JTA's Transit Initiatives

February 20, 2009 17 comments Open printer friendly version of this article Print Article

Although it is no master plan, it's the closest thing to one that JTA has offered up to date. If dreams can become reality, Jacksonville could have a regional mass transit system that includes commuter rail, light rail, streetcars and waterborne transit.




Redefining our approach to create a market driven transit system that serves our community by connecting people to where they want to go, when they want to go, in the most efficient manner possible.


-Reduce the number of large buses from downtown and enhance mobility by better utilizing the Skyway and promote the use of the trolley system to improve circulation.

-Replace large buses in the neighborhoods and introduce smaller community shuttles with enhanced service serving both a fixed route and a more personalized demand-response feature.

-Create satellite hubs throughout the region, offering better connectivity to destination points without the need to travel to a downtown transfer station.

-Develop new Park-n-Ride facilities and additional express and high-frequency transit service  along major travel arteries.

-Enter into more partnerships with employers, colleges and universities and neighborhoods and create specialized service for their markets.

-Improve passenger amenities through enhanced shelters, traveler information and schedules, new technologies such as transit signal priority and next bus arrival information, and introducing “green” vehicles and transit stations.

-Plan and develop future transit systems to create a regional multi-modal transit network including commuter rail, rapid transit, waterborne, and streetcar.


Moving Forward


Charlotte LYNX

Everyone knows that Rome was not built in a day.  Charlotte started with a 1.8-mile heritage streetcar line along former Norfolk Southern tracks between Uptown and South End in 1996. 

The success of the initial six month trial period, where service ran only on weekend evenings, laid the groundwork for Charlotte's recently completed LYNX light rail line. 

Today, Charlotte is enjoying infill and economic investment, while it continues to push forward with a region-wide transit system where rail serves as the transit spine.


Houston METROrail


Despite heavy opposition from the State of Texas and no federal help, Houston moved forward and opened a 7.5-mile light rail in 2004.  Five years later, this line now ranks as the eleventh-most traveled light rail line in the United States with the second highest ridership per track mile, despite its host city being known for sprawl.  This success has led to citizens repealing a federally-backed BRT proposal and replacing it with additional proposed light rail corridors.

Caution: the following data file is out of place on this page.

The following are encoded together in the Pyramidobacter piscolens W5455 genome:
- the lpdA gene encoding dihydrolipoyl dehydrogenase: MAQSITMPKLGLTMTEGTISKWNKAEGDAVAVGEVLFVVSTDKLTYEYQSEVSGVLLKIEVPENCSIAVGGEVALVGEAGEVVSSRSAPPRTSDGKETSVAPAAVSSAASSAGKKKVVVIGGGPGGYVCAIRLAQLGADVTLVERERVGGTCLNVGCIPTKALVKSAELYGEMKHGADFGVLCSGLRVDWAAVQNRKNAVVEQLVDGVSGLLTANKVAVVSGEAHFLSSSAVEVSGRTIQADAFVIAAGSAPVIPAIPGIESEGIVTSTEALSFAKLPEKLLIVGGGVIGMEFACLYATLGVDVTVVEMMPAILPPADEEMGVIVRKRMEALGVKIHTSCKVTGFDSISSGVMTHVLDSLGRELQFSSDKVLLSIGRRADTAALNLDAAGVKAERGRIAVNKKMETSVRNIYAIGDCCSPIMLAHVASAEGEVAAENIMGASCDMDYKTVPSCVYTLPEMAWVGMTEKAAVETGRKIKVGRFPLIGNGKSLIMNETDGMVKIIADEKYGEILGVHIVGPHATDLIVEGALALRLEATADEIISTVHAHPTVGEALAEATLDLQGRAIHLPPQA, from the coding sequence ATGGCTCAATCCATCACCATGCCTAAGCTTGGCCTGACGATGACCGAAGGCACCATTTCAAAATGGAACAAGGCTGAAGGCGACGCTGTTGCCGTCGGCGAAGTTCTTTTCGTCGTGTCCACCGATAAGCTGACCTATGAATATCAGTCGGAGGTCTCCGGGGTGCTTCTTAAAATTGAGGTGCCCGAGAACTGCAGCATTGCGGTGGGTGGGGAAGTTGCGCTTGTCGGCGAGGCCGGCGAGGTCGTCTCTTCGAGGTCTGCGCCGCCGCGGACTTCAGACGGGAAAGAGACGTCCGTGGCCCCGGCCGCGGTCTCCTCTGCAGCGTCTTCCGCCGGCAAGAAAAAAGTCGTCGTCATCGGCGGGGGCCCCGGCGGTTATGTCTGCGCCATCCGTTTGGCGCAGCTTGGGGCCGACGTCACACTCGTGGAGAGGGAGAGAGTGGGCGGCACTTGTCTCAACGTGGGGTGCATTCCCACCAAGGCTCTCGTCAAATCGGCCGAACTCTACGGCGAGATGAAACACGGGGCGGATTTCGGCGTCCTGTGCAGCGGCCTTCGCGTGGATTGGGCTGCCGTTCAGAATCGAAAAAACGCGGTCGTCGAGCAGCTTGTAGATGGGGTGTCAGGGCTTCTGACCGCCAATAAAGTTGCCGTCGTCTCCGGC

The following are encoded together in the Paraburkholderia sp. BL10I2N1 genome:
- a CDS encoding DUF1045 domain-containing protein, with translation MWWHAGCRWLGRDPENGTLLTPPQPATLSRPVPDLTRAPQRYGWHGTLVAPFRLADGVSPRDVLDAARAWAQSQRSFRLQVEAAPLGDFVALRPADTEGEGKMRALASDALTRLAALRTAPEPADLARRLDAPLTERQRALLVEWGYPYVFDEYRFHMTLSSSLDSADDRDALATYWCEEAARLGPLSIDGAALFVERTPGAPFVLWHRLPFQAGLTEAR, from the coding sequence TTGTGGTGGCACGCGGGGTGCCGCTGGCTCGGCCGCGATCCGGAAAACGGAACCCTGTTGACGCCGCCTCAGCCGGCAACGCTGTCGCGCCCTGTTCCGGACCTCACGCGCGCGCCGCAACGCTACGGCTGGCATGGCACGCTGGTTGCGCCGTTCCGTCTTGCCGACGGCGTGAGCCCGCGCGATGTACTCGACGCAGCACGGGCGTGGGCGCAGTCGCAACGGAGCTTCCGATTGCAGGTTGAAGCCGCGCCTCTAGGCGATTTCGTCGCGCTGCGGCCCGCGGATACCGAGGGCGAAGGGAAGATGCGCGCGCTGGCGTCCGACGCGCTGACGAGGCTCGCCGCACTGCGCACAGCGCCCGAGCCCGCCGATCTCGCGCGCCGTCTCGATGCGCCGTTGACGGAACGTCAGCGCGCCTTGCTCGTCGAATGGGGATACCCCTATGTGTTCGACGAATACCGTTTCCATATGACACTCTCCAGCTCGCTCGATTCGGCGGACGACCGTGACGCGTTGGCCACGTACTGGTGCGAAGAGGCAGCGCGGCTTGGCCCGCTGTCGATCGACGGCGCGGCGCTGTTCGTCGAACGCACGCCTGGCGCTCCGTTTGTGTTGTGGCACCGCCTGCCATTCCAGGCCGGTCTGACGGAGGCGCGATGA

Phoenix Metro

In 2008, Phoenix's Metro light rail line opened with great fanfare.  However, it is only the first of several lines the community hopes to have online by 2025. 


Jacksonville ???

In Jacksonville, it has taken over 40 years to complete the I-295 Beltway.  The incomplete Skyway system originates from a transit vision from the early 1970s.  Implementing a long term mass transit master plan may take just as long. 

However, recent examples have shown us that investing in rail-based solutions increases transit ridership, spurs economic development, and shifts regional growth patterns to cluster around transit corridors. JTA should embrace the use of available local funding sources to move forward with an initial rail corridor segment as an early part of the system redesign process.

For those interested in suggesting ways for JTA to immediately improve their system, a series of public workshops will be held February 23 - March 11, 2009.

JTA Notice for Public Hearing and Workshops

As part of our fixed route bus system redesign and to meet financial constraints, the Jacksonville Transportation Authority is currently in the process of evaluating our entire fixed route system. Several service modifications are being considered for implementation this May. To minimize the impact to our valued customers, the Jacksonville Transportation Authority will host six public workshops and a public hearing to collect your suggestions/comments before any service modifications become final. All recorded comments from the workshops will be included in the public hearing report.

Public Workshops:

Monday, February 23, Meeting: 5-7 p.m.
FCCJ Deerwood, Room B1204
9911 Old Baymeadows Rd.
Jacksonville, FL  32208

Wednesday, February 25, Meeting: 4-6 p.m.
Gateway Shopping Center
5258-12 Norwood Avenue
Jacksonville, FL  32223

Monday, March 2, Meeting: 5-7 p.m.
Southeast Public Library
10599 Deerwood Park Blvd.
Jacksonville, FL 32256

Wednesday, March 4, Meeting: 5:30-7:30 p.m.
Jacksonville Beach City Hall
11 North Third Street
Jacksonville Beach, FL 32250

Thursday, March 5, Meeting: 4:30-6 p.m.            
FCCJ Kent Campus, Room D-120                 
3939 Roosevelt Blvd.
Jacksonville, FL  32205

Wednesday, March 11, Meeting: 5:30-7:30 p.m. 
South Mandarin Library
12125 San Jose Blvd.
Jacksonville, FL  32223

Public Hearing:

Thursday, March 12, 2009
Meeting: 11 a.m.-1 p.m. & Meeting: 4-6 p.m.
FCCJ Downtown Campus, Room A1068
601 W. State Street
Jacksonville, FL 32202


Article by Ennis Davis